Thierry Henry has jetted out of town having cheered on Arsenal in the north London derby in his cherry-red hoody and set a few tongues wagging about another return to his spiritual football home.
Any discussions about the ramifications of another handful of nostalgic cameos from their record goalscorer have more than a hint of deja vu. Was Arsène Wenger not enthusing gently about a short-term deal around this time last year to cover for the players who are due to miss a chunk of the winter at the Africa Cup of Nations? Were supporters not mixing their excitement about reviving their Henry love affair with unease about a short-term romance not really dealing with the heart of the matter? The blogger East Lower beautifully described it as "papering over the Chamakhs".
Any short-term fix leaves Arsenal in a similar position to the one they were in this time last year. Then, Robin van Persie was just one heavy tackle, or a pulled muscle, away from leaving his team with a great big hole up front. It was their immense good fortune that the Dutchman made it to the end of the season with an almost unblemished injury record. This time, something similar is happening with Olivier Giroud.
While the imposing Frenchman – who arrived last summer fresh from a season as Ligue 1's top scorer – is a very different animal to his predecessor and though he has a way to go to reach the levels Van Persie consistently reaches, he has become his team's undoubted attacking focal point. And there is no obvious replacement within the squad should Giroud find himself sidelined.
Lukas Podolski could have a go but he seems so much better suited to his role on the left. Theo Walcott would like a turn but Wenger has rejected the idea he has the faculties to lead the line. Gervinho has had the odd cameo but with erratic results. The mirage of Marouane Chamakh scarcely makes the bench these days.
It has become increasingly clear over the past few weeks that Giroud has become a leading light in Arsenal's attacking strategy. He demonstrated that again against his old club Montpellier by racking up yet more assists for his collection. They were impressive in their variety too. The first was a classic big-man knock-down where he hung in the air to nod the ball on for Jack Wilshere to flick in the opening goal. Then Giroud found his inner Alex Song, and scooped a deft pass for Lukas Podolski to volley in with stirring ferocity.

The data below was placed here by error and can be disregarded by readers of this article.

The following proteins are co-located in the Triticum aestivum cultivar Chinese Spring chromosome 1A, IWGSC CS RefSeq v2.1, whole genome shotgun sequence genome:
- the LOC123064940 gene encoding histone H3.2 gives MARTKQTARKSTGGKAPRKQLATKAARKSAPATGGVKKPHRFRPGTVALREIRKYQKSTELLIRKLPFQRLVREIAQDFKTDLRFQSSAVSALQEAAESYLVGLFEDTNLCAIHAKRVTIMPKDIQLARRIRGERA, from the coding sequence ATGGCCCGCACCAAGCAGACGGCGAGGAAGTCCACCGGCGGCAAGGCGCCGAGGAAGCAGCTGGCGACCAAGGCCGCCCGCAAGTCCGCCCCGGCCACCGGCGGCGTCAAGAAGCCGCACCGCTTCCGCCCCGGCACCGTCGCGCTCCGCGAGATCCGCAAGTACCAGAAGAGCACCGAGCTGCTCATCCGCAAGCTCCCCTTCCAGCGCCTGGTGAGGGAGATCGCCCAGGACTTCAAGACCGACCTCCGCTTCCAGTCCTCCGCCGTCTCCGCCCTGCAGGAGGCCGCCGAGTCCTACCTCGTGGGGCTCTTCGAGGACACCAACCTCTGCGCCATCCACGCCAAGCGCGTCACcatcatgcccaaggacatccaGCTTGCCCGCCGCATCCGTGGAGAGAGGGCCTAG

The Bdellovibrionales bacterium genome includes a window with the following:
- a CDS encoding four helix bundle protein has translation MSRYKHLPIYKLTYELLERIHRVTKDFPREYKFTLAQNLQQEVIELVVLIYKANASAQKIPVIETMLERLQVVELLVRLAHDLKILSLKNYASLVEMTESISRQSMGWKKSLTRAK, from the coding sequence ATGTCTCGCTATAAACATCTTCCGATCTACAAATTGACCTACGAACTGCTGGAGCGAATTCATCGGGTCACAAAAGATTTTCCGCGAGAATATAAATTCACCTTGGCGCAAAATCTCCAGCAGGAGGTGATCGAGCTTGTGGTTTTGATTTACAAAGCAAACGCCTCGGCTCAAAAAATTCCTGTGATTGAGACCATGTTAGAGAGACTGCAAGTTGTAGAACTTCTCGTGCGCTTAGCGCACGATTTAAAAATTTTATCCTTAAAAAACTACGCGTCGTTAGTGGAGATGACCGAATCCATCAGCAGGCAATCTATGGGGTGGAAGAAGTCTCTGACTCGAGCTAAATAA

The Frenchman's statistics are encouraging now. Despite a slow start, when Wenger even felt it necessary to remove him from the starting XI firing line between September and October, seven goals and six assists from 11 starts in Arsenal colours tells of a compelling improvement.
"Olivier is a guy who fights for the team," said Wenger. "Technically it was not one of his best games tonight but after the game when you measure his performance it's decisive many times. He had two assists and defensively he is always reliable. When he's a target man and uses his link play he is fantastic as he can win the ball in the air, score with his feet and can be the complete striker."
Wenger acknowledged that Giroud felt a little anxious about being compared to Van Persie. "Who wouldn't? But life is like that and you can only make your life with your own qualities." Giroud has quietly transformed himself from a newcomer feeling the pressure to an integral – and indispensable – part of Arsenal's plan.
It's inevitable that there is a feeling of evolution about their attack, with such fundamental change over the summer. Looking to three new imports to shoulder the load largely carried by Van Persie last season was always going to need some adjustment. Overall, the goals have flowed freely enough. They are scoring an average of 2.3 goals per game this season, with the goals being shared around a broader base (Walcott has 9, Giroud 7, Podolski 7, Gervinho 5 and Santi Cazorla 4).
For the second game in succession, Arsenal picked a squad without a single striker on the bench and those games were two vital matches – a high-intensity London derby and a Champions League game that was decisive for qualification. The options if things did not go to plan offensively were wafer thin. As things turned out, results meant that could be overlooked but injuries to the likes of Giroud and Podolski would be severely testing. Henry's second, second coming may be tempting but it may not be the answer.
guardian.co.uk © Guardian News and Media Limited 2010
image: © Ronnie Macdonald